Posted by Tania Kindersley.
It is with a heavy heart that I bid a fond, sad farewell to the lovely Cassandra Castle, who is leaving the blogosphere for a while. As she says, on the brilliant Jacob Wrestling blog, she has had some 'dogshite' news. Sometimes life gets too real for blogging, I suspect.
Simon Sherwood, the great, talented jockey who rode the great, talented Desert Orchid to nine straight victories in a row, once said of the old grey horse: 'All the fun I've had in racing, I owe it to him.' I feel that all the fun in blogging, I owe to Cassandra. When I came to this medium, the blogosphere was an unmapped desert to me, a metaphorical Qattara Depression. Backwards In High Heels had just come out, and I was determined to give it some kind of interweb presence. Must go viral, I said to myself, ten times a day, with no idea how, or even what that really meant (I had heard someone say it once and thought it sounded good). I had frantic Google alerts out on the book, my name, Sarah's name, not wanting to miss a single mention. And so, one day, into my inbox came a newsflash: someone called Cassandra Castle had bought the book and was talking about it on her blog.
Thus I found my way to Jacob Wrestling. There, I saw what a blog could be - charming, funny, whimsical, entertaining, soothing. Oh, I thought: this is how you do it. My terrors lessened; I decided that I could do this thing. It was also through that first visit that I found the wonderful LibertyLondonGirl, So Lovely, Belgian Waffle, Mrs Trefusis, Miss Whistle, Lucy Fishwife, Titian Red and many other delights. Through them, I learnt that the blogosphere is not an arid desert, but a blooming garden.
Cassandra's dogshite news has got me thinking about what you do when the bad news arrives. There has a little bit of it about lately in my own life. My oldest and dearest friend has a mother who has a hideous illness which there is nothing any of us can do a thing about; meanwhile, her husband has a mystery disease which the doctors cannot fathom, and leaves him in constant pain. My own dear mum has galloping osteoporosis (please, please eat your calcium daily to avoid this in later life) and bravely puts up with frequent fractures and difficulty breathing. When I call my friend, I say: 'Oh, how I wish there was something I could do.' She bashes on, stoical, brave, getting the children to school, keeping the family together. 'This is how it is, at our age, when the parents get old,' she says. I have a furious desire for a magic wand, to wave it all away. Someone else I adore had a bit of a medical emergency not long ago, and reacted to it with a raging determination to look on the bright side. 'You know,' he said, 'people are very good and kind. There is an awful lot of love out there.'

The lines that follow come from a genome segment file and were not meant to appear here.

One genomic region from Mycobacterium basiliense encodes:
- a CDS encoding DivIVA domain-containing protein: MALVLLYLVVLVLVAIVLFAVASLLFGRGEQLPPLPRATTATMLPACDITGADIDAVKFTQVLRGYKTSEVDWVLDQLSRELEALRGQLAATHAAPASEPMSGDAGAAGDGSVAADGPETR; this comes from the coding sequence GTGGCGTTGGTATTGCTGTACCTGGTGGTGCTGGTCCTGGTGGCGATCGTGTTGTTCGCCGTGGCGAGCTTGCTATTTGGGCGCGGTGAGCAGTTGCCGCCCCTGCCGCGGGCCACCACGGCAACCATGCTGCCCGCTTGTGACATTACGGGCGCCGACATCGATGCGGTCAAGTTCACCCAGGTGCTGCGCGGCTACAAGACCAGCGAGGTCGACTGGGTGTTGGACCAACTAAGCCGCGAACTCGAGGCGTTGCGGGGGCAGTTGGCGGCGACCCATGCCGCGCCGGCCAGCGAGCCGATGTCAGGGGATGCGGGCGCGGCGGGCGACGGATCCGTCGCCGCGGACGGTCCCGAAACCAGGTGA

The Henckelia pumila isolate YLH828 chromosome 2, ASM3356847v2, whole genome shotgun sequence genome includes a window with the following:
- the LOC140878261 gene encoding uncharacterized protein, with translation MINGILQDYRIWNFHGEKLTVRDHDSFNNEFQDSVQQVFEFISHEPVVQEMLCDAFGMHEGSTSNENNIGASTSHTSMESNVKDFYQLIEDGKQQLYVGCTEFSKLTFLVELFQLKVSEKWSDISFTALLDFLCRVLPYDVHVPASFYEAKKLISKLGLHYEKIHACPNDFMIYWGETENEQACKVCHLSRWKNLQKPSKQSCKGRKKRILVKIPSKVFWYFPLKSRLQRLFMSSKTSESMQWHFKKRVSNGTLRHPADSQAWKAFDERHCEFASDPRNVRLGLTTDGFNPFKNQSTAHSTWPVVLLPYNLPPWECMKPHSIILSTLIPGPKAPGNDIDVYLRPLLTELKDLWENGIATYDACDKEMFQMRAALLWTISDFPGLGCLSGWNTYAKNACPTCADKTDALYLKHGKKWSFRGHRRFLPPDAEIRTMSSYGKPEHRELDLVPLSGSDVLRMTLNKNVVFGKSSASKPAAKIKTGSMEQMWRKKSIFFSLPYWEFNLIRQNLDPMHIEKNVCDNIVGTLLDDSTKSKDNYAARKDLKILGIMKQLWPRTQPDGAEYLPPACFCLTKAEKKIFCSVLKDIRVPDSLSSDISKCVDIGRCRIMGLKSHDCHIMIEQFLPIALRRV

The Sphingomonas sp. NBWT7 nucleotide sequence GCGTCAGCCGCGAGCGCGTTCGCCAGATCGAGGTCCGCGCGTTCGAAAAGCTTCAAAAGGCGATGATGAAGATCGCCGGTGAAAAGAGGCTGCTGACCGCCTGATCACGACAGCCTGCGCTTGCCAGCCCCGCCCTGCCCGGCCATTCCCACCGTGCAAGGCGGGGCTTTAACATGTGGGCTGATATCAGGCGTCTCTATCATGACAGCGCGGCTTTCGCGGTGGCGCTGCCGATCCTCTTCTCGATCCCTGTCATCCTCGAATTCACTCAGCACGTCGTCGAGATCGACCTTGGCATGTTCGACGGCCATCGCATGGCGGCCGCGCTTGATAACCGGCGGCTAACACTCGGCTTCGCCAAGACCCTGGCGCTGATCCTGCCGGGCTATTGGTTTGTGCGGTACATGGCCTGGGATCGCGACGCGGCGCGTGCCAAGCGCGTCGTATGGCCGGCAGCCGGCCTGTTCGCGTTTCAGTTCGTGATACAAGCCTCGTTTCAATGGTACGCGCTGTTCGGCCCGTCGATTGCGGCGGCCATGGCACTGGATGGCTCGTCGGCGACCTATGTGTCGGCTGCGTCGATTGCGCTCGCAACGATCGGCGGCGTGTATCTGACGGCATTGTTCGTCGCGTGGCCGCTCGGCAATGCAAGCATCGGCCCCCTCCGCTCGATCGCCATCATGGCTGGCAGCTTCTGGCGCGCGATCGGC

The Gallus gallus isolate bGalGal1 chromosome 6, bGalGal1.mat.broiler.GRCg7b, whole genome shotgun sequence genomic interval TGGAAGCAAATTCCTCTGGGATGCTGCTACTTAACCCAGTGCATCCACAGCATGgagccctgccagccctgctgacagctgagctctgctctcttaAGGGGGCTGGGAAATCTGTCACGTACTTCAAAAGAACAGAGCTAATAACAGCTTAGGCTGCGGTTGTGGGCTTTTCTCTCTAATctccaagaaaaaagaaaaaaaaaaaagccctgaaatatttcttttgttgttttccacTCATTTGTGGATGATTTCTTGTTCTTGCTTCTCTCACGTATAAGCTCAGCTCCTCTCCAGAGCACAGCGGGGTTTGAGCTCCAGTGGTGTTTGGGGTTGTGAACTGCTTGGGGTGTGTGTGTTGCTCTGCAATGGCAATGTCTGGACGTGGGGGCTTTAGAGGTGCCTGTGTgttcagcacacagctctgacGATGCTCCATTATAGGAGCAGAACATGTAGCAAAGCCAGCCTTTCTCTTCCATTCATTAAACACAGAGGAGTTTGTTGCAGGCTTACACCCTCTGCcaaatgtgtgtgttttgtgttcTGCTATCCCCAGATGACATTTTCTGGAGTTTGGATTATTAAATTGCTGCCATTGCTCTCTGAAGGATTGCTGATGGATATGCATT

When Sarah and I wrote the chapter on grief in Backwards, we struggled more with it than any other subject. You risk falling into platitude or helplessness or Leonard Cohen gloom. After all, what is there really to say about sorrow? It is where words can lose their meaning. I did a first draft and sent it to her for approval. She rang up at once: 'Do you want the ladies to jump out of a high building?' she said, roaring with laughter. The line between Pollyanna and Eeyore is a fatally fine one.
There are some practical things that I have learnt, when faced with someone who is suffering. I believe in chicken soup, practical help, and never, ever using The Pity Voice. I believe, almost more than anything, in listening. My friend with the medical emergency said that he could not bear the drama queens, who wanted to make it their own three act play. 'I want to say: it's not all about you,' he said, quite crossly. He also craved authenticity above all things. 'I just want people to be their real selves,' he said.
But in the end, this is one area where I embrace platitude, head on. I spend my entire waking life attempting to avoid banality, running from cookie fortune slogans or cheap self-help jargon, but I do think that the only antidote to the bad news is Love. There, I said it. I know it's not very British; I know we are supposed to be living in cynical, selfish times; I know we really are not supposed to act as if we are on a confessional television show. But damn it, in extremis, love is the only answer. You can't wipe away the sorrows when they come, you can't even make them much better; you can't change the facts of the thing, but you can hurl the Love around. That's my theory, and I am sticking to it. I think it is what the human heart is for.